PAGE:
The silliest argument ever
The art of guarding your comfort zone


[ 2 min read ]

The assumption that shit shouldn’t happen.
The expectation and the hope that it won’t.
It’s the thing that will bury you.

Shit is an integral part of everyone’s life.

The assumption that shit happens only to you, and that it doesn’t happen to others is ridiculous. You think that you know a lot about the other person, but you never know the whole story. Shit isn’t something people talk about much.

People talk about successes. Shit, they talk about it only if they want others to pity them, when they need to vent, or when they try to find a solution to a certain problem. Otherwise shit is taboo in most interactions among people.
Who wants to hear about shit anyway?

The reason people don’t like to hear about other people’s shit too much is that they have their own shit. They like to know that shit happens to others, that’s for sure — we don’t like to be alone in something. But, when you don’t seek it yourself (understanding, company), then you will most likely want to avoid being a shoulder to cry on for all people you know.

When we meet with others and are in a mood to have some fun or a good time with friends we prefer impersonal shit (new dumb regulations, a dumb teacher, something that happened recently at school and shocked most parents, etc.). We also like good news and successes.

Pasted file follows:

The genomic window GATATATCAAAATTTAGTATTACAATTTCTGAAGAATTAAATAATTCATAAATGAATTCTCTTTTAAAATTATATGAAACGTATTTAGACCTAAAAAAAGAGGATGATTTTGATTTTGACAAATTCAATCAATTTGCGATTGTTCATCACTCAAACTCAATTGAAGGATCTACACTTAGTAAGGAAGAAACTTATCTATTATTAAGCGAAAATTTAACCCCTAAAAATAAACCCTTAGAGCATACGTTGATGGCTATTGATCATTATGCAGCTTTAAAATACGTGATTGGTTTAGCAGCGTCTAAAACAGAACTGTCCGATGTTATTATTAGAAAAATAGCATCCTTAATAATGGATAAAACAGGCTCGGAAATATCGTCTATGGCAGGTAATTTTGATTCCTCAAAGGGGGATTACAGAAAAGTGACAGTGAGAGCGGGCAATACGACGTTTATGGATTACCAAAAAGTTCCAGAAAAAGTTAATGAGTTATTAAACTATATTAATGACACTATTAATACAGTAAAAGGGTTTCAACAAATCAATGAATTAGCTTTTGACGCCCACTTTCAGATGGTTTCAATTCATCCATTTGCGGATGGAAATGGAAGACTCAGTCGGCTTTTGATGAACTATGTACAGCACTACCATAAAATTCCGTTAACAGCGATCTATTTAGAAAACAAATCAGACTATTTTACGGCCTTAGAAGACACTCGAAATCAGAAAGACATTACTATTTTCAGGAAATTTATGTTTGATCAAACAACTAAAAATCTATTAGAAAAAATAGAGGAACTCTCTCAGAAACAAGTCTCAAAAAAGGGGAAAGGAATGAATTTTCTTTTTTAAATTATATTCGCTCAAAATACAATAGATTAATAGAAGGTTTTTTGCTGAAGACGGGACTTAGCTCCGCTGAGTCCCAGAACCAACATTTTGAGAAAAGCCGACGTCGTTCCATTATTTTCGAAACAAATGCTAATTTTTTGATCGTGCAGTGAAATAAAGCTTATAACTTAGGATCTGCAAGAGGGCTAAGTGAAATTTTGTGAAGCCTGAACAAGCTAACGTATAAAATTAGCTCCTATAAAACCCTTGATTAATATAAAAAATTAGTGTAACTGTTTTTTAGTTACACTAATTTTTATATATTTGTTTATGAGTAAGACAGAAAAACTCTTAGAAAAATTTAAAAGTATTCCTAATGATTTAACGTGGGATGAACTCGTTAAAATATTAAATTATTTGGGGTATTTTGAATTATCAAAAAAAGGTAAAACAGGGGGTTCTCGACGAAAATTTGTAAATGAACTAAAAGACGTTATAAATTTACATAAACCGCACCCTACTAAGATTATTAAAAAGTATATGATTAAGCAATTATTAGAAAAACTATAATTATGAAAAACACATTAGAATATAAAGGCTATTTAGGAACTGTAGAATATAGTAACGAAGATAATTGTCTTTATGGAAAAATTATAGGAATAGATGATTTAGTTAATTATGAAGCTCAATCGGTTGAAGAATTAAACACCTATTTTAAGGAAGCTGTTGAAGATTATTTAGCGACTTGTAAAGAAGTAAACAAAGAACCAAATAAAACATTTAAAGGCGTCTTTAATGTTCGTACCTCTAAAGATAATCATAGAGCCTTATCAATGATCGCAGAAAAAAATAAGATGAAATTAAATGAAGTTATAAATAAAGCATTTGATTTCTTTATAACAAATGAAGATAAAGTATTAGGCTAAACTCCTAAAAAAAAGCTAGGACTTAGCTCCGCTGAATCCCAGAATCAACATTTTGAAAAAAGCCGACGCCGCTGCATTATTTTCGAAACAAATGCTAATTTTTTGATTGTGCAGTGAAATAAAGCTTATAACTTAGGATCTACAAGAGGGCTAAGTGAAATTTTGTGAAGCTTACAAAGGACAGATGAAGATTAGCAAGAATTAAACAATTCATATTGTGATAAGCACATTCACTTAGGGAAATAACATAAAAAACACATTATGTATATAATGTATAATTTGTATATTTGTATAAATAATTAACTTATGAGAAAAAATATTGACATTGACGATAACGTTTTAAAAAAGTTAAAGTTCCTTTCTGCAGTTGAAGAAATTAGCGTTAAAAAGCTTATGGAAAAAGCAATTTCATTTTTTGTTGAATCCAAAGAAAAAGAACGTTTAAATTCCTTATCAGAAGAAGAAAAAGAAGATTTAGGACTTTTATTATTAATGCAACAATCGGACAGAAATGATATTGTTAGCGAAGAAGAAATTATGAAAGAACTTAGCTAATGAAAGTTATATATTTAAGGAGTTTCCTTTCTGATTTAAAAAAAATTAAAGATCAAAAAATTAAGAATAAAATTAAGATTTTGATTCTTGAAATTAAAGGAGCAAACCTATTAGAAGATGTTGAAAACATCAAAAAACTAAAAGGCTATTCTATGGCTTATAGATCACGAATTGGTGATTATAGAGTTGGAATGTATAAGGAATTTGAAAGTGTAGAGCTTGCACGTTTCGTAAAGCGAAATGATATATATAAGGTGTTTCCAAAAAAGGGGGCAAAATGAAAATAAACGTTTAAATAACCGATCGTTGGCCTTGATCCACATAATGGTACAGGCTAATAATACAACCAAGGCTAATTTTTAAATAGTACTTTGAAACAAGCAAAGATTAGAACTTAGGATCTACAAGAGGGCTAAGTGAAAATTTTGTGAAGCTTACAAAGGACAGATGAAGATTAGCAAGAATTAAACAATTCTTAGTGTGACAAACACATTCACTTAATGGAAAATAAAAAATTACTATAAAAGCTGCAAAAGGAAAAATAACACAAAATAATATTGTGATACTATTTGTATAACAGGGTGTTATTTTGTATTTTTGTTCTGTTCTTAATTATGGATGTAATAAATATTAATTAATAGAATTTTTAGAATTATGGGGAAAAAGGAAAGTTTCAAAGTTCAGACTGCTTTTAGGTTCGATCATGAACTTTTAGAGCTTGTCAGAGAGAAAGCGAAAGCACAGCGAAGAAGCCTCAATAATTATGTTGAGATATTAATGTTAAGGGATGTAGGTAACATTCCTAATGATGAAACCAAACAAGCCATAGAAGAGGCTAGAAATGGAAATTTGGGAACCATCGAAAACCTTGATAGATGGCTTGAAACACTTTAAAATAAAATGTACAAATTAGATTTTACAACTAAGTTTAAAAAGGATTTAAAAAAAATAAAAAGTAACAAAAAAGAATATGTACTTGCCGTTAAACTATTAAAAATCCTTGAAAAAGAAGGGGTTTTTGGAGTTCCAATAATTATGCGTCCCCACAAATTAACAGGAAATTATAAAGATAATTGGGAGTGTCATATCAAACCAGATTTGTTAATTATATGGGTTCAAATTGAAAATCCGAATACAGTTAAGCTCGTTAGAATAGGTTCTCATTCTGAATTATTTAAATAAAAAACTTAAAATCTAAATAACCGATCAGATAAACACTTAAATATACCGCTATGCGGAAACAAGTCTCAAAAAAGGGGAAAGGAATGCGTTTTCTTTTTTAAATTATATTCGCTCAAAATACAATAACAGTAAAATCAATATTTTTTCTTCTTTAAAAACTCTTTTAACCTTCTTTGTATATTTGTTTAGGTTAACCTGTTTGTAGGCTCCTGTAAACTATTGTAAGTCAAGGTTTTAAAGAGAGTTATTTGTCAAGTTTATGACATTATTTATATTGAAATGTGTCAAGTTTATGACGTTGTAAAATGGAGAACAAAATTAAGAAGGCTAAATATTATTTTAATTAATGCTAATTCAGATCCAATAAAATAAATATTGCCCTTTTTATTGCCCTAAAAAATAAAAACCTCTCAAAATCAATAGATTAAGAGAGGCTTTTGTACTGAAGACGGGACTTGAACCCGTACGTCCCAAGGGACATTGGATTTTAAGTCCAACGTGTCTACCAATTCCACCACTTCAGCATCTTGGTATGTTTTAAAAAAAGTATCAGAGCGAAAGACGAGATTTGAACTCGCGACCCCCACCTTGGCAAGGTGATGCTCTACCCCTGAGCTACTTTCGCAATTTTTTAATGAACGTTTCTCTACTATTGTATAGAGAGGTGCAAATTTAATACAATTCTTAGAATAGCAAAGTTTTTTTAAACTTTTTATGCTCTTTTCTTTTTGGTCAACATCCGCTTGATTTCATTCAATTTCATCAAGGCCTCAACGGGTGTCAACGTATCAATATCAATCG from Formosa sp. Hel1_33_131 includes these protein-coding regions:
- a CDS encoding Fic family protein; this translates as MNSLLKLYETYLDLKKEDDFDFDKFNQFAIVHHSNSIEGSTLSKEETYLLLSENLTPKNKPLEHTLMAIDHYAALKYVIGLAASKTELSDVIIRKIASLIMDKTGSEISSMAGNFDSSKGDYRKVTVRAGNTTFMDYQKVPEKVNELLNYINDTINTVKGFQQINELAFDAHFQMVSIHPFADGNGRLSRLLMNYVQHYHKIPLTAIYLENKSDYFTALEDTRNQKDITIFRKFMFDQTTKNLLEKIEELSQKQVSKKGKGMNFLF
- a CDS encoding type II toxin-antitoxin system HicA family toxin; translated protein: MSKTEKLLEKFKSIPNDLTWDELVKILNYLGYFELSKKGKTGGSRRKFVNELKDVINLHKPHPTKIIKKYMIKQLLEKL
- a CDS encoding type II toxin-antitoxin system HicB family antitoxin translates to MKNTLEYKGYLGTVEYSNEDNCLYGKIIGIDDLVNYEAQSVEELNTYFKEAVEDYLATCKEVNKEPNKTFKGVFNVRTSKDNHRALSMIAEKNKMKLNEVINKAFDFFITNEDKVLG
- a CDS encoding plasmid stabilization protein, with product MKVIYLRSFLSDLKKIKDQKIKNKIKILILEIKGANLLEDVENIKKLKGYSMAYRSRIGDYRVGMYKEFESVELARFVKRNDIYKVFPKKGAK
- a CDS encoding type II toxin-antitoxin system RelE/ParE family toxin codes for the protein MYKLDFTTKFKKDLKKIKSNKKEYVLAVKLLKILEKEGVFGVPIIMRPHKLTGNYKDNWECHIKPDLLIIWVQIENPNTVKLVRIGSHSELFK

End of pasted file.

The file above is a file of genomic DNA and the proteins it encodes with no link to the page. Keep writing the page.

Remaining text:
Private shit is the last thing we want to hear, or discuss. Don’t we all have our own private shit to care about? Which doesn’t mean we will not talk about shit that happened to us individually. We will, but everybody will soon switch to things which are our common misfortune, trouble or misery (as opposed to our individual shit) — we will search for the common denominator, like for example the government, the taxes, or the school system.

There is no denying that sharing and hearing about private shit isn’t our favorite pastime. Life’s too short, many would say. But this fact alone (that we prefer to focus on other things) doesn’t mean that shit is absent from anybody’s life, or that it’s very rare. It isn’t. Whether we like it or not, or whether we like to talk about it or not, shit is a fixture in our lives and this isn’t going to change.

Is there a reason we shouldn’t expect shit? Of course there isn’t. We have no reason to expect that shit won’t happen. Expecting that it will happen, on the other hand, is very reasonable. But who thinks about it this way?

Somehow most of us prefer to hope and assume that shit won’t happen. In other words we expect that it won’t happen. And because that’s our expectation we are disappointed and greatly upset when it does happen. And because sooner or later it will happen (we cannot not see it — it’s everywhere, in everyone’s life, it’s inevitable), we could reasonably expect that we will be disappointed by the occurrence of it (which, quite obviously, should in turn eliminate the surprise factor and the disappointment, perhaps even the great upheaval).